Lilli Lehmann

“Jean de Reszke and Lilli Lehmann bade farewell to Chicago last evening by appearing together in Verdi’s Aida,” wrote the reviewer in the Chicago Tribune. “It was a performance which for superb solo work, excellence of ensemble, and splendor of scenic and spectacular effects has not been equaled in this city—a performance which marked the highest point on the standard of excellence yet reached by the Abbey-Grau company.”

German soprano Lilli Lehmann—under the guidance of Richard Wagner—created the roles of Woglinde (in Das Rheingold and Götterdämmerung), Helmwige, and the Forest Bird in the first Ring cycle during the inaugural Bayreuth Festival in 1876. She made her American debut at the Metropolitan Opera as Carmen on November 25, 1885; five days later, she sang Brünnhilde in Die Walküre and the following year Isolde in the American premiere of Tristan and Isolde. Lehmann regularly performed at the Salzburg Festival—also serving as its artistic director—and her operatic repertoire ultimately included 170 roles in 114 operas. A notable teacher, her students included Geraldine Farrar and Olive Fremstad.

“Mme. Lehmann found in Aida a role which permitted a display of her splendid histrionic gifts, and the music to which was more nearly suited to her vocal powers than has been any she has sung this engagement,” continued the Chicago Tribune reviewer. “Her success was, therefore assured and splendidly she achieved it. Her acting of the slave princess was forceful, intense, at all times free from all exaggeration or extravagance. As for her vocal work, it commands unqualified and almost unlimited praise. The ‘Ritorna vincitor’ was given with marvelous appreciation of its sad, troubled character, and the ‘Numi, pietà’ was beautiful in the purity and simplicity of its interpretation. In the long duet with Amneris in act 2, Mme. Lehmann’s singing and acting possessed great power, and in the climax at the end of the act, her voice stood out with telling effect. It was in the third act that the finest vocal work was done. Anything more satisfactory than her singing of the ‘O patria mia’ and the heavy dramatic music which follows cannot be imagined. The ‘Vedi? . . . di morte l’angelo,’ in the last scene of the opera, was exquisite in its delicacy and poetry.”

Jean de Reszke

Born in Poland, Jean de Reszke began his career as a baritone in 1874, debuting in Venice as Alfonso in Donizetti’s La favorita. By 1879, he had made the switch to tenor when he sang the title role in Meyerbeer’s Robert le diable in Madrid. De Reszke was soon a regular at the Paris Opera and at London’s Covent Garden, performing the major French, Wagner, and Verdi roles; the title role in Massenet’s Le Cid—premiered in Paris in 1885—was written for him. His American debut was the opening night of the Metropolitan Opera’s residency with the Chicago Orchestra in the title role of Wagner’s Lohengrin on November 9, 1891. After his debut the following month with the company in New York—as Gounod’s Romeo on December 14—he was a regular with the Metropolitan until his retirement from the stage in 1904, settling in Poland to breed racehorses and Paris to teach singing. His students included Bidu Sayão and Maggie Teyte.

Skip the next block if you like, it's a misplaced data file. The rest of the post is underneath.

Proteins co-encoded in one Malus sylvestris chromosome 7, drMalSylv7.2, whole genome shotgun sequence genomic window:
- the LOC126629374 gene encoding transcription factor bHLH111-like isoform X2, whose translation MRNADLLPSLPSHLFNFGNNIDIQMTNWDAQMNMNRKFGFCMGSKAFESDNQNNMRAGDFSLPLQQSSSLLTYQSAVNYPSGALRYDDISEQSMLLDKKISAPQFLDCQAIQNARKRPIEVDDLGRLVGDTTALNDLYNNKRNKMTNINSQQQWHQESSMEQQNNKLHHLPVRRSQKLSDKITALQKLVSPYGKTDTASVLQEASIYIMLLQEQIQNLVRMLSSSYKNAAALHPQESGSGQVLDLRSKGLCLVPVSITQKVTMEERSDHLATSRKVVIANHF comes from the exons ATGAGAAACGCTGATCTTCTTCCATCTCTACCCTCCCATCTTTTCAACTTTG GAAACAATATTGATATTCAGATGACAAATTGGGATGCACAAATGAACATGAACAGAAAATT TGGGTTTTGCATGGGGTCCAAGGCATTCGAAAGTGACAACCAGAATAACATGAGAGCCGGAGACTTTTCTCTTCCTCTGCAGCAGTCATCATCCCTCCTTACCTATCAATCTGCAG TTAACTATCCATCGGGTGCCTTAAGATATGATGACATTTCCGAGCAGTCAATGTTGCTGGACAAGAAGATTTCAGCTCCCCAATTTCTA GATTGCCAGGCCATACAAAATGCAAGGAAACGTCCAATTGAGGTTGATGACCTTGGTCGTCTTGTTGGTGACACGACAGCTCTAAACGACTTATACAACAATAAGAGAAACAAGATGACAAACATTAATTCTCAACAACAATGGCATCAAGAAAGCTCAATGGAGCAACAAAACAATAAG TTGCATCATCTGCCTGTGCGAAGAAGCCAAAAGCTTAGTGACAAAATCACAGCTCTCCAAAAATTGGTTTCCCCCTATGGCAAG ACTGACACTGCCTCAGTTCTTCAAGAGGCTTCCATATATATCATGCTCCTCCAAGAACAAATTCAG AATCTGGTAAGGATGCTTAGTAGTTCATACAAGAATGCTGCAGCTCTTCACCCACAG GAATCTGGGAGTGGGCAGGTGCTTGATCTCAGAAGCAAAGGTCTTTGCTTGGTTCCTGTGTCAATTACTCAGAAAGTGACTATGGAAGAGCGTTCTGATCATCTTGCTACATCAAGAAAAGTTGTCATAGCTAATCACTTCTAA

“Jean de Reszke’s triumph as Radamès was a triumph of voice and vocal art. Not that the dramatic side of the character was not developed. It was developed with the same consummate skill which has made his dramatic treatment of every role in which he has seen truly remarkable. But Radamès makes far greater demand upon a tenor’s vocal powers than upon his histrionic. Much of the music is purely lyrical in character, while other portions are strongly dramatic. A singer to do it justice must, therefore, combine the qualities of a tenore de grazia and a tenore robusto—a combination but rarely found. Jean de Reszke is such, however, and his singing of the music of Radamès is not alone satisfactory but an artistic treat of the highest kind. The famed ‘Celeste Aida’ was sung with a smoothness, clearness, and tonal beauty which were the perfection of pure vocal art, while the impassioned music of the third act was delivered with a vigor and intensity and a display of thrilling high notes which showed how dramatic singing may become and yet never cease to be singing nor degenerate into shouting.”

Portions of this article previously appeared here.

Riccardo Muti leads soloists Krassimira Stoyanova, Anita Rachvelishvili, Francesco Meli, Kiril Manolov, Ildar Abdrazakov, Eric Owens, Issachah Savage, Kimberly Gunderson, and Tasha Koontz, and the Chicago Symphony Orchestra and Chorus (prepared by Duain Wolfe) in Verdi’s Aida on June 21, 23, and 25, 2019.

William and Shirlejean Babcock (Vincent Cichowicz collection)

The Chicago Symphony notes with the sorrow the passing of William Babcock—a former member of the Orchestra’s trumpet section from 1951 until 1958—on June 10, 2019, in Townshend, Vermont. He was 94.

Born in New London, Connecticut on May 7, 1925, Babcock began playing the piano at the age of four and trumpet at seven. He won many high school competitions as a trumpet player, was first solo cornet in the All New England High School Band for three years, and graduated from Bulkeley School for Boys in 1943.